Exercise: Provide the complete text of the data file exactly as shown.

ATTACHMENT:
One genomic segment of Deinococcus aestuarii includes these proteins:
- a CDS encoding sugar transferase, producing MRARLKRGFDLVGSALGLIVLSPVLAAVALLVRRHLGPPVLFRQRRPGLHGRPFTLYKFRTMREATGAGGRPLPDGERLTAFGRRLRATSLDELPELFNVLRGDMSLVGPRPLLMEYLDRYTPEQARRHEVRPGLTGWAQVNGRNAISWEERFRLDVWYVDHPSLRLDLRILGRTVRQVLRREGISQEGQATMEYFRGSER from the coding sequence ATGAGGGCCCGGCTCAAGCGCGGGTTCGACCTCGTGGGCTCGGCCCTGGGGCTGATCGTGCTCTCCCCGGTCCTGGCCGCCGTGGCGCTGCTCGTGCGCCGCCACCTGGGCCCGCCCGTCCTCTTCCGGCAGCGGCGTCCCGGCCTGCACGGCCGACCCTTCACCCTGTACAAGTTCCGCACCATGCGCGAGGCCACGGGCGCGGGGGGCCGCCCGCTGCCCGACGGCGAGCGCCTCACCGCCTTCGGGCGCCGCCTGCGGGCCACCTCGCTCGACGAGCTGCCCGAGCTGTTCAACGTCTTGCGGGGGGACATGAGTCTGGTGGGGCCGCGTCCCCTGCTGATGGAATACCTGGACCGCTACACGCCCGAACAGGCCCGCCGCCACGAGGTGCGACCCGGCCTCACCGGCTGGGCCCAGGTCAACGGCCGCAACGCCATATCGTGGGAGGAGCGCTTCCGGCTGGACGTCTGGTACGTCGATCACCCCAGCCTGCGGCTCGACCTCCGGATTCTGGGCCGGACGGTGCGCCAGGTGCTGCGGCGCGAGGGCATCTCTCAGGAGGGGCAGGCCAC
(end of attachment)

One genomic segment of Deinococcus aestuarii includes these proteins:
- a CDS encoding sugar transferase, producing MRARLKRGFDLVGSALGLIVLSPVLAAVALLVRRHLGPPVLFRQRRPGLHGRPFTLYKFRTMREATGAGGRPLPDGERLTAFGRRLRATSLDELPELFNVLRGDMSLVGPRPLLMEYLDRYTPEQARRHEVRPGLTGWAQVNGRNAISWEERFRLDVWYVDHPSLRLDLRILGRTVRQVLRREGISQEGQATMEYFRGSER from the coding sequence ATGAGGGCCCGGCTCAAGCGCGGGTTCGACCTCGTGGGCTCGGCCCTGGGGCTGATCGTGCTCTCCCCGGTCCTGGCCGCCGTGGCGCTGCTCGTGCGCCGCCACCTGGGCCCGCCCGTCCTCTTCCGGCAGCGGCGTCCCGGCCTGCACGGCCGACCCTTCACCCTGTACAAGTTCCGCACCATGCGCGAGGCCACGGGCGCGGGGGGCCGCCCGCTGCCCGACGGCGAGCGCCTCACCGCCTTCGGGCGCCGCCTGCGGGCCACCTCGCTCGACGAGCTGCCCGAGCTGTTCAACGTCTTGCGGGGGGACATGAGTCTGGTGGGGCCGCGTCCCCTGCTGATGGAATACCTGGACCGCTACACGCCCGAACAGGCCCGCCGCCACGAGGTGCGACCCGGCCTCACCGGCTGGGCCCAGGTCAACGGCCGCAACGCCATATCGTGGGAGGAGCGCTTCCGGCTGGACGTCTGGTACGTCGATCACCCCAGCCTGCGGCTCGACCTCCGGATTCTGGGCCGGACGGTGCGCCAGGTGCTGCGGCGCGAGGGCATCTCTCAGGAGGGGCAGGCCAC